The 6th U.S. Circuit Court of Appeals sent a pretty clear signal today that Judge Anna Diggs Taylor's decision about the constitutionality of the governments surveillance program will be overturned. The appeals court ruled the program can continue to operate pending the completion of the appeal, staying judge Taylor's order to cease the program.
The unanimous ruling from a three-judge panel of the 6th U.S. Circuit Court of Appeals gave little explanation for the decision. In the three-paragraph ruling, judges said that they balanced the likelihood an appeal would succeed, the potential damage to both sides and the public interest.
U.S. District Judge Anna Diggs Taylor in Detroit ruled Aug. 17 that the program was unconstitutional because it violates the rights to free speech and privacy and the separation of powers in the Constitution.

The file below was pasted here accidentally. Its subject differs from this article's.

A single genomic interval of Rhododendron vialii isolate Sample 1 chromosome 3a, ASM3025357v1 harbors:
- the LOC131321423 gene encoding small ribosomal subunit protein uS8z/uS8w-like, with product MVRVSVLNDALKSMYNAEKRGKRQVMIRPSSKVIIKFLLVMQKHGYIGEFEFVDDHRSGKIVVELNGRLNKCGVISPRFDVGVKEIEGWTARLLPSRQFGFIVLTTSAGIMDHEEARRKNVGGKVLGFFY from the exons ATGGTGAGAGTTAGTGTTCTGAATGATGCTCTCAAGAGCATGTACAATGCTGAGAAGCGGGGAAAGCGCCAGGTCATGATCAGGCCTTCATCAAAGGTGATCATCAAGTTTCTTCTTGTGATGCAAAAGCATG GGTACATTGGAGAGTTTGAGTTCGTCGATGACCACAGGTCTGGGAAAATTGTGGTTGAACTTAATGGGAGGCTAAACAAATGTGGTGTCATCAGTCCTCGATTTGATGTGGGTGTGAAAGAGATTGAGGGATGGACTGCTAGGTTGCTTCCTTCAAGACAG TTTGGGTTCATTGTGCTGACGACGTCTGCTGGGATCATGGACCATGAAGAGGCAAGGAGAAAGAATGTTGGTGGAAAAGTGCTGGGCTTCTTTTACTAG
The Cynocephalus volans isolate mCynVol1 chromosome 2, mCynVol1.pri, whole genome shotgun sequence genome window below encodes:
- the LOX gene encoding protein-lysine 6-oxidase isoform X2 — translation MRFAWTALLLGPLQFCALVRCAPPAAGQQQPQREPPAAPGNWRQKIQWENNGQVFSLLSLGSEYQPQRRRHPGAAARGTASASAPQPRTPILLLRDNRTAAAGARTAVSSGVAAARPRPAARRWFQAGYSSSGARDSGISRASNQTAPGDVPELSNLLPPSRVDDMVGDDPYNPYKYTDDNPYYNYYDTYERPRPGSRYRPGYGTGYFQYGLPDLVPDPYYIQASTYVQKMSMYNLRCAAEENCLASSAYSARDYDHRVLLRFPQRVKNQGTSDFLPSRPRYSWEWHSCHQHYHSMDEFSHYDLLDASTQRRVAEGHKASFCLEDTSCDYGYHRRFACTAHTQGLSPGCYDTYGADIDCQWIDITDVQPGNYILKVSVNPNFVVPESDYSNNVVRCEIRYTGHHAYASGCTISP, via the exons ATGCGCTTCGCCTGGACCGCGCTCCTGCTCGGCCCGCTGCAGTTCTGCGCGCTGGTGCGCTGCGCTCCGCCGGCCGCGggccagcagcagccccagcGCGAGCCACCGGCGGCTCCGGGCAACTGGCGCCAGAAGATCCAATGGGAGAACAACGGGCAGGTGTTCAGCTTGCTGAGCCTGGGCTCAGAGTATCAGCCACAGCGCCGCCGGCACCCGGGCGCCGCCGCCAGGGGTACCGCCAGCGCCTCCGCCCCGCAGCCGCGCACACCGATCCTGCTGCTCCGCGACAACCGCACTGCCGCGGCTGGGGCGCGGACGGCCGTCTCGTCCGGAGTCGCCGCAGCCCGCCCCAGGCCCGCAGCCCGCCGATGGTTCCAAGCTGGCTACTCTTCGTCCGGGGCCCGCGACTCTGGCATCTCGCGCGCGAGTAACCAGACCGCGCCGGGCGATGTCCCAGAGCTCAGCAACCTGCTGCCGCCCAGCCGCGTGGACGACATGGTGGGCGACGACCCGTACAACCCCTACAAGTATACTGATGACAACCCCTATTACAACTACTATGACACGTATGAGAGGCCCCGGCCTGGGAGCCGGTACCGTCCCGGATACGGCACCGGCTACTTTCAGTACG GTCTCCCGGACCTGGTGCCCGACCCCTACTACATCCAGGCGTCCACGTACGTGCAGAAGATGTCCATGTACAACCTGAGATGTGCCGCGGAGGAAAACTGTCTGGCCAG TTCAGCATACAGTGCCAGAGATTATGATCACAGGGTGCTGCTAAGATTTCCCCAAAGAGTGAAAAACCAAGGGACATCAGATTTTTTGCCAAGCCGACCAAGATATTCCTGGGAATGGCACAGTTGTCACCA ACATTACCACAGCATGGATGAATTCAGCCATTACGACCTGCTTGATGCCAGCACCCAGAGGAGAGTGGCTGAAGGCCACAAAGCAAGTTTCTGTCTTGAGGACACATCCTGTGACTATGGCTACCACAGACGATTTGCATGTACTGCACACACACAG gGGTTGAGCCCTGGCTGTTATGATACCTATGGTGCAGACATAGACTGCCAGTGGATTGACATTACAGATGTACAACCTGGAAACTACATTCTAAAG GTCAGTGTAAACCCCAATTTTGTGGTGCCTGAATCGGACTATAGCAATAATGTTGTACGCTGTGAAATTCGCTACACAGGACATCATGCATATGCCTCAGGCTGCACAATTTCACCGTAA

The Justice Department had urged the appeals court to allow it to keep the program in place while it argues its appeal, claiming that the nation faced "potential irreparable harm." The appeal is likely to take months.
"The country will be more vulnerable to a terrorist attack," the government motion said.
The program monitors international phone calls and e-mails to or from the United States involving people the government suspects have terrorist links. A secret court has been set up to grant warrants for such surveillance, but the government says it can't always wait for a court to take action.
Considering how badly judge Taylor's ruling was received by just about everyone because of its horribly twisted reasoning, this is no surprise to anyone. When even the Washington Post and the New York Times could not get behind what she wrote, it was a lost cause. Expect a long-winded gasket blow from all the usual suspects, however.